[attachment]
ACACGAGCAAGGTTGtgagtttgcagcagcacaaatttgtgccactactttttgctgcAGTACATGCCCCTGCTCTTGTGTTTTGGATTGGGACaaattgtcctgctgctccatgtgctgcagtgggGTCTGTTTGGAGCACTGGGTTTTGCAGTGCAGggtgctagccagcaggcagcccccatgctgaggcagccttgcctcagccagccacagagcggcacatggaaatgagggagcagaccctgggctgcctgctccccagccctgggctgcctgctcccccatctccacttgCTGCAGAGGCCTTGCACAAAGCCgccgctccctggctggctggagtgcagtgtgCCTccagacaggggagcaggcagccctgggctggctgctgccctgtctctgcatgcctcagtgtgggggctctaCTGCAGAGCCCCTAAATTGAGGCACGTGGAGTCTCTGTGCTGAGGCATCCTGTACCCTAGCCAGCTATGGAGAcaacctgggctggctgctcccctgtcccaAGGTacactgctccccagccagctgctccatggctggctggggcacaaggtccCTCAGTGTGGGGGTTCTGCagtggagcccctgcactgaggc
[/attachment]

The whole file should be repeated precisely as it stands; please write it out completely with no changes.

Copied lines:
ACACGAGCAAGGTTGtgagtttgcagcagcacaaatttgtgccactactttttgctgcAGTACATGCCCCTGCTCTTGTGTTTTGGATTGGGACaaattgtcctgctgctccatgtgctgcagtgggGTCTGTTTGGAGCACTGGGTTTTGCAGTGCAGggtgctagccagcaggcagcccccatgctgaggcagccttgcctcagccagccacagagcggcacatggaaatgagggagcagaccctgggctgcctgctccccagccctgggctgcctgctcccccatctccacttgCTGCAGAGGCCTTGCACAAAGCCgccgctccctggctggctggagtgcagtgtgCCTccagacaggggagcaggcagccctgggctggctgctgccctgtctctgcatgcctcagtgtgggggctctaCTGCAGAGCCCCTAAATTGAGGCACGTGGAGTCTCTGTGCTGAGGCATCCTGTACCCTAGCCAGCTATGGAGAcaacctgggctggctgctcccctgtcccaAGGTacactgctccccagccagctgctccatggctggctggggcacaaggtccCTCAGTGTGGGGGTTCTGCagtggagcccctgcactgaggc